Indeed, thrift and prudence were once seen as fundamental to the “Yankee” or New Englander’s disposition—virtues that have been replaced by brand awareness and second home ownership. Neither of which are, on the face of it, necessarily virtuous at all.

 

A Stronger, More Resilient America

 

The U.S. has progressive attitudes about gun ownership, individual liberty, sexuality, and land ownership. It is still one of the freest countries in the world, on an absolute level—the government’s coercive power depends on how willing it is to use violence against armed citizens, and historically, that willingness has been fairly low. Still, the U.S. has allowed power to accumulate at the State and Federal level, and has encouraged big business to dominate when it comes to agriculture, energy, and transportation. Combined with the consumerist culture, where people are encouraged to buy and spend at every turn, individuals have lost a great deal of actual power, and become dependent on ever more abstract and robust systems outside their local control.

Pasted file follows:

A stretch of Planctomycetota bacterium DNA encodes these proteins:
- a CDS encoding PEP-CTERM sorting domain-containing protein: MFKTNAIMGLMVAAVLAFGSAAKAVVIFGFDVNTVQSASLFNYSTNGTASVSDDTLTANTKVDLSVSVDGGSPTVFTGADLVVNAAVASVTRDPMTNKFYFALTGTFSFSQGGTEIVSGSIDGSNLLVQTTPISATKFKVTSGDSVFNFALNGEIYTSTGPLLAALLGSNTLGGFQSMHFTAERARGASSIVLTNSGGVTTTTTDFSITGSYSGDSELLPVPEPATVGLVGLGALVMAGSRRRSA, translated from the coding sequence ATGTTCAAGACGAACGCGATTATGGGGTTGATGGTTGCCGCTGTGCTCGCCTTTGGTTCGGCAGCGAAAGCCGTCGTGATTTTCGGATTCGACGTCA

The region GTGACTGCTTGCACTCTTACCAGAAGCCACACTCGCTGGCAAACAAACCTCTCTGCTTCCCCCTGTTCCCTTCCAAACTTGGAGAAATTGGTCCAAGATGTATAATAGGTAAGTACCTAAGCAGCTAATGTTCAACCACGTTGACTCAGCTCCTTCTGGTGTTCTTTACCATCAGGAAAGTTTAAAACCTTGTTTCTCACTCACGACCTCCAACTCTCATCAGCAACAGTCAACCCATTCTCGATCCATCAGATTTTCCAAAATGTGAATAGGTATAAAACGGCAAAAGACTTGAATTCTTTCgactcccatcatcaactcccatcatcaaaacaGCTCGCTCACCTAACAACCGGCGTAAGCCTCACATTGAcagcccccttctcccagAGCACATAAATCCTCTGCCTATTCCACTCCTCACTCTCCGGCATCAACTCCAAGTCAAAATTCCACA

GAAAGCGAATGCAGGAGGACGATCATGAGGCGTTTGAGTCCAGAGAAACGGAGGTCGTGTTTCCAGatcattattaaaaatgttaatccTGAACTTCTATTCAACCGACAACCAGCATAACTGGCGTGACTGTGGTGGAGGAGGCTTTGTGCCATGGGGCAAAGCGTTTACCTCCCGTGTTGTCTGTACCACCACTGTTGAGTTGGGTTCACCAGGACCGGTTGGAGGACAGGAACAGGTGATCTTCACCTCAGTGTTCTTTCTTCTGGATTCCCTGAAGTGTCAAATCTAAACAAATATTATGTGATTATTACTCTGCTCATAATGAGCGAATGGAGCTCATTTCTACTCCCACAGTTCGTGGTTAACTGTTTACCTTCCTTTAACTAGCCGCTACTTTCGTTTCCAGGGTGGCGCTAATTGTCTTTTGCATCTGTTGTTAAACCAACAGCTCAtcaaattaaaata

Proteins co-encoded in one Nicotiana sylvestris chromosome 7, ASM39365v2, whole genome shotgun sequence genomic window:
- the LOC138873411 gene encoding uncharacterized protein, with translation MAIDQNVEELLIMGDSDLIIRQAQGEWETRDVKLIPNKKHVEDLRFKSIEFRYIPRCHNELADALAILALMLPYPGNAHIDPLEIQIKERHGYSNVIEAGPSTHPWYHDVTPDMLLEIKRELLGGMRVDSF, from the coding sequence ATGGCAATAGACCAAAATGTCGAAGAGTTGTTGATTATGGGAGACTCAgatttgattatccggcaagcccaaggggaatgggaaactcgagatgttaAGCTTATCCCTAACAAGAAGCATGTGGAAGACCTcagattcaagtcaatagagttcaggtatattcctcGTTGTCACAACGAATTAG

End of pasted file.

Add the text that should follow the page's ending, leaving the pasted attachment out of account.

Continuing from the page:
By adopting some Ukrainian survival mechanisms to an American context, the U.S. would be able to accomplish the following: (1) increased resistance to cyberwarfare, (2) decreased share of the wealth for company owners, greater employment for employees, (3) less consumerism, (4) better engineering expertise and employment, and (5) more robust agricultural output at the local level. This would be good for U.S. citizens, good for local government, and while not great for business owners from a profitability perspective, very good in the sense that it’s good for almost everyone when their country continues to exist.

 

A modern state like the U.S. is more sophisticated and interconnected (locally, nationally, and globally) than other countries. It is also vulnerable in the sense that each part of its complicated system depends on the others in order to work in harmony. Remove one component of that system, and the whole thing collapses. While this is an excellent incentive for everyone to get along and support the status quo, it’s worth considering finding a way to build up a system with greater human, institutional, and social resilience. Ukraine offers excellent lessons on how to achieve that goal.

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Adrian Bonenberger

Adrian Bonenberger is an author, essayist, journalist and provocateur. He published his war memoirs, Afghan Post, through The Head and The Hand Press. He believes that logic based on indisputable facts is a good intellectual’s shield, and humor based on an emotional understanding of those facts is the good intellectual’s sword. He has had many adventures over the course of his time on earth, and enjoyed most of them. Past lives include Ernst Junger, “Sir” Philip Sidney, and that guy at the round table Arthur’s Knights were always telling to shut up